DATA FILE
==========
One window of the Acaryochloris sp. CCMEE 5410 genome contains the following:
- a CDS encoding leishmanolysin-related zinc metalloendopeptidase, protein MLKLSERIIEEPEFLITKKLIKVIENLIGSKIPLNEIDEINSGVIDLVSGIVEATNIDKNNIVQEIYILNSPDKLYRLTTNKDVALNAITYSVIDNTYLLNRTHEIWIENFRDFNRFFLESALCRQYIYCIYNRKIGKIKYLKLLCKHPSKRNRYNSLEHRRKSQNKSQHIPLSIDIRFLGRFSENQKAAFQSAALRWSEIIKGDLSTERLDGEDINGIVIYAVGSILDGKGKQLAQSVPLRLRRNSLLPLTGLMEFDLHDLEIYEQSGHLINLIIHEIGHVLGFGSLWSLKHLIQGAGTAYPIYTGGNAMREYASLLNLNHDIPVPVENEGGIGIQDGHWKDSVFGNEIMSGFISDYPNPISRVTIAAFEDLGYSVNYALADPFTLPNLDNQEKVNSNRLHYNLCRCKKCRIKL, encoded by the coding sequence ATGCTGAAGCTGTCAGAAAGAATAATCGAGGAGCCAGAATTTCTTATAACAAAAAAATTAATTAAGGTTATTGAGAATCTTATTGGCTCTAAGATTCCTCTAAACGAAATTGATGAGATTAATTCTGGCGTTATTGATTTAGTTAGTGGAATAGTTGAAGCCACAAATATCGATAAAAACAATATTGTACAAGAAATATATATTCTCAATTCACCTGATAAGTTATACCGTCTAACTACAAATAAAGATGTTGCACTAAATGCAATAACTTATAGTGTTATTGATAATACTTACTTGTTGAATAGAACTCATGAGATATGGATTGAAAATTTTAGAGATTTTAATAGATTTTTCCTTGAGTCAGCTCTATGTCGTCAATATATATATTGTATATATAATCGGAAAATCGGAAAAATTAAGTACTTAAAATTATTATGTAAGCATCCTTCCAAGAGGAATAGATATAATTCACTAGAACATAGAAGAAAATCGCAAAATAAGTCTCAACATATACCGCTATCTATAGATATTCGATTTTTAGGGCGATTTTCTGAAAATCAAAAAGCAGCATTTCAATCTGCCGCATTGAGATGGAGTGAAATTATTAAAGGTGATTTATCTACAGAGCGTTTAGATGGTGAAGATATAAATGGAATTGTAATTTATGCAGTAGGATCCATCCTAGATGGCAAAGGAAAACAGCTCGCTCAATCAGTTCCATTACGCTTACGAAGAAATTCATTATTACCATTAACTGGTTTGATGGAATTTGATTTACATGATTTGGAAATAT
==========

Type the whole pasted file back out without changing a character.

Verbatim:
One window of the Acaryochloris sp. CCMEE 5410 genome contains the following:
- a CDS encoding leishmanolysin-related zinc metalloendopeptidase, protein MLKLSERIIEEPEFLITKKLIKVIENLIGSKIPLNEIDEINSGVIDLVSGIVEATNIDKNNIVQEIYILNSPDKLYRLTTNKDVALNAITYSVIDNTYLLNRTHEIWIENFRDFNRFFLESALCRQYIYCIYNRKIGKIKYLKLLCKHPSKRNRYNSLEHRRKSQNKSQHIPLSIDIRFLGRFSENQKAAFQSAALRWSEIIKGDLSTERLDGEDINGIVIYAVGSILDGKGKQLAQSVPLRLRRNSLLPLTGLMEFDLHDLEIYEQSGHLINLIIHEIGHVLGFGSLWSLKHLIQGAGTAYPIYTGGNAMREYASLLNLNHDIPVPVENEGGIGIQDGHWKDSVFGNEIMSGFISDYPNPISRVTIAAFEDLGYSVNYALADPFTLPNLDNQEKVNSNRLHYNLCRCKKCRIKL, encoded by the coding sequence ATGCTGAAGCTGTCAGAAAGAATAATCGAGGAGCCAGAATTTCTTATAACAAAAAAATTAATTAAGGTTATTGAGAATCTTATTGGCTCTAAGATTCCTCTAAACGAAATTGATGAGATTAATTCTGGCGTTATTGATTTAGTTAGTGGAATAGTTGAAGCCACAAATATCGATAAAAACAATATTGTACAAGAAATATATATTCTCAATTCACCTGATAAGTTATACCGTCTAACTACAAATAAAGATGTTGCACTAAATGCAATAACTTATAGTGTTATTGATAATACTTACTTGTTGAATAGAACTCATGAGATATGGATTGAAAATTTTAGAGATTTTAATAGATTTTTCCTTGAGTCAGCTCTATGTCGTCAATATATATATTGTATATATAATCGGAAAATCGGAAAAATTAAGTACTTAAAATTATTATGTAAGCATCCTTCCAAGAGGAATAGATATAATTCACTAGAACATAGAAGAAAATCGCAAAATAAGTCTCAACATATACCGCTATCTATAGATATTCGATTTTTAGGGCGATTTTCTGAAAATCAAAAAGCAGCATTTCAATCTGCCGCATTGAGATGGAGTGAAATTATTAAAGGTGATTTATCTACAGAGCGTTTAGATGGTGAAGATATAAATGGAATTGTAATTTATGCAGTAGGATCCATCCTAGATGGCAAAGGAAAACAGCTCGCTCAATCAGTTCCATTACGCTTACGAAGAAATTCATTATTACCATTAACTGGTTTGATGGAATTTGATTTACATGATTTGGAAATAT